I have revised the page with the LED resistor calculator by adding a chart below the calculator with forward voltage measurements of selected LEDs. You will see on the chart that the red, green and yellow voltage drops are all similar while the other LEDs have a higher Vf.
I was surprised that the pink’s voltage was so high as I thought it was a modified red, but it turns out that it is apparently more closely related to the blue and white devices.
The UV is also a modified blue, as would be expected. I did not have an infrared pair to test but if I find some I will add them to the chart.
Update: I have modified the calculator so that it is more versatile. Enter the current at which the LED is to operate and the calculator will find the resistor value. Alternately, you can leave the LED current field empty and the calculator will report the milliamps being used by the LED. The Voltage Supply and LED forward voltage values must always be entered into the form.
I have revised the R-C filter calculator in the Lab Notebook so that it can work out the value of any of the 3 parameters if you input the other two. For example, enter the resistor and capacitor values and it will tell you the cutoff frequency, or put in the resistor value and the frequency that you want, and it will calculate what capacitor to use. (more…)
When I was unloading some boxes that were in my garage after moving, I discovered this unit.
This is a pair of completed pc boards (opamp multi-purpose
) that are configured for use as direct boxes. The sockets are empty as I have not yet decided what opamp chip to use. I may experiment with several different parts before putting the boxes into regular use in the studio.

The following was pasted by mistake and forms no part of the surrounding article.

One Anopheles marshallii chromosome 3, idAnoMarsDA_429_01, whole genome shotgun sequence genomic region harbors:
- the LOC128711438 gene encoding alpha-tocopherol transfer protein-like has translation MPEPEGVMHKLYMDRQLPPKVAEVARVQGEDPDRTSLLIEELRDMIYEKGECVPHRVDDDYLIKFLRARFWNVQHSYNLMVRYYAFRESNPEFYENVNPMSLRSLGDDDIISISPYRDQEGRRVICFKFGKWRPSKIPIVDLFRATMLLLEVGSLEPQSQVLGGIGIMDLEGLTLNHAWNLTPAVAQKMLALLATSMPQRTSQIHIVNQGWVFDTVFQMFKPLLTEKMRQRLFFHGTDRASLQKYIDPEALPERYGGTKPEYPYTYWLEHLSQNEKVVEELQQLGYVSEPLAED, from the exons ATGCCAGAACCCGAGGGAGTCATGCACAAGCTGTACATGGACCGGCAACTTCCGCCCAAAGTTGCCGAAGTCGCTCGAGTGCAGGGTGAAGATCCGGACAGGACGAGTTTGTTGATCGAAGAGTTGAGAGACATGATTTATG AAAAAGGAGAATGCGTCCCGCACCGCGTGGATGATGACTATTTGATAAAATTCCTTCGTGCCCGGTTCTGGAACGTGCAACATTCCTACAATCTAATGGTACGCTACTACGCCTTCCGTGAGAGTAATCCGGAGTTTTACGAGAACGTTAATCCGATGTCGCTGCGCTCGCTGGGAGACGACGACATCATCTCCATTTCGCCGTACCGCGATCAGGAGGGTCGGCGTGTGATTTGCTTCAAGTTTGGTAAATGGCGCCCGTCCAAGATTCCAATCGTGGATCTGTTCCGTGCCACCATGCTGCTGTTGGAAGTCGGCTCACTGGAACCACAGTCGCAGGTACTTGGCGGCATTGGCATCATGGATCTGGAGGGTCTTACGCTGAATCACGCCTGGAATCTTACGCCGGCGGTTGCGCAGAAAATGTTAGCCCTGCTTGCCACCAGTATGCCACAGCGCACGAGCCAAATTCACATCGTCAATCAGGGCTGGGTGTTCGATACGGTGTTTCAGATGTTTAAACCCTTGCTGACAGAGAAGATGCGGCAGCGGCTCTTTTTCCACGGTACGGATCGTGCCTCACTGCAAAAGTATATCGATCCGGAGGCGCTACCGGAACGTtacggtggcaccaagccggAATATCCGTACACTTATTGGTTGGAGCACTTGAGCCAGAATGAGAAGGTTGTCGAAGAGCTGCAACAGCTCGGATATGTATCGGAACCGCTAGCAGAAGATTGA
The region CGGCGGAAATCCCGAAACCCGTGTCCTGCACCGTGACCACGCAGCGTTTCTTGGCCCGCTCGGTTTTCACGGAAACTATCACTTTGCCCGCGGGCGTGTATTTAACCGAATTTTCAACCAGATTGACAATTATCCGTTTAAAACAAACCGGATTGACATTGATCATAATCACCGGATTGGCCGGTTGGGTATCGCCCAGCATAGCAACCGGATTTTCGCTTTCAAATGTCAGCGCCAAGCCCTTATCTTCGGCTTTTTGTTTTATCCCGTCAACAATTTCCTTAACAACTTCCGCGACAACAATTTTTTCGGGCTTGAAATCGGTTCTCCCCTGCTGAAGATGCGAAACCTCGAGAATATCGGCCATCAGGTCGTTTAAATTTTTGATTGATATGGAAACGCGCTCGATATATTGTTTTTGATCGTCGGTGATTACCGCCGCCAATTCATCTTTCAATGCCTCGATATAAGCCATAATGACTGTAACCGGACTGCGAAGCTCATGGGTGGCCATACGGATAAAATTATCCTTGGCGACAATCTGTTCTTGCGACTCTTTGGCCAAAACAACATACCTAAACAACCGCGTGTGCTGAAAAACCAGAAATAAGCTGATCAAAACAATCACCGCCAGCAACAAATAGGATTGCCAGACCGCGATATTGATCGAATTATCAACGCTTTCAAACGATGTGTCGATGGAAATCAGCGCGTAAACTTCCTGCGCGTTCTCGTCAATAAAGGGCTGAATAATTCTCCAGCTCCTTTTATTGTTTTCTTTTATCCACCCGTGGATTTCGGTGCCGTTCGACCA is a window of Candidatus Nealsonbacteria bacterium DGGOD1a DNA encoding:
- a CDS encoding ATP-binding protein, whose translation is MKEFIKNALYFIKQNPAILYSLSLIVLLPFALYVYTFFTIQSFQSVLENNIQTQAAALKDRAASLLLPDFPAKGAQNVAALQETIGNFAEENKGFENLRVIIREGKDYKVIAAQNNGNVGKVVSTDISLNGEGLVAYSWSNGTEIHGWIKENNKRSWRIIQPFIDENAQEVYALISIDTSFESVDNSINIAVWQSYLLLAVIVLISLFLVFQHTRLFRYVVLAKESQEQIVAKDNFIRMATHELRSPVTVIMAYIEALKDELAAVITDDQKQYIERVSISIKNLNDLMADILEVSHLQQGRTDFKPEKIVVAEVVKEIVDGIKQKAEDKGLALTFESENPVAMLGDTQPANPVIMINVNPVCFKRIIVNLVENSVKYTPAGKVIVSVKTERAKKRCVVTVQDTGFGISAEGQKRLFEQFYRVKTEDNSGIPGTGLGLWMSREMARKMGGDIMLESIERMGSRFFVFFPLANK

If you have purchased the Opamp Multi-Purpose pcb, you should check the construction page again since I have changed a few values on some of the projects. The link was emailed to you after you bought the board.
This is the assembled V-Dub pc board with all parts in place. A quick test revealed it was providing 16.7 volts at 8.7 milliamps. There is always some loss because of the series diodes, so the voltage cannot quite reach 18v.
A test of the negative voltage output gave -9.0v when driving an LED with about 5ma. There is no diode drop on the negative output so it gives the full voltage.
This is one of the designs in a vacuum tube amplifier patent filed in 1949. The first gain stage (V1 & V2) forms a type of mu-follower.
You may remember my previous article
about salvaging parts from compact fluorescent bulbs that no longer function. Today a bulb blew out in my office so naturally I pulled it apart to see what was inside. The parts in this lamp base appear to be better quality than in the previous units that I disassembled.
I’m sure I can find a use for some of these components. Salvage those parts and recycle!
If you are looking for a guitar signal booster that is not entirely clean and can add some grit to the sound, then you should consider the new Dirty Boost, which can be built on the AMZ Multi-Purpose pcb.
The circuit adds low level harmonics (predominantly even) to the boosted guitar signal. If you drive the booster hard enough, it will produce a mild overdrive effect with a range of harmonics.
Anyone who has already purchased the Multi-Purpose pcb can review the instructions page for the latest update with this new circuit.
OCT Distribution has released a new module based on the FV-1 delay chip. It comes pre-programmed with 8 reverb and delay programs. This module would be easy to integrate into a guitar amp or even a pedal. Check it out: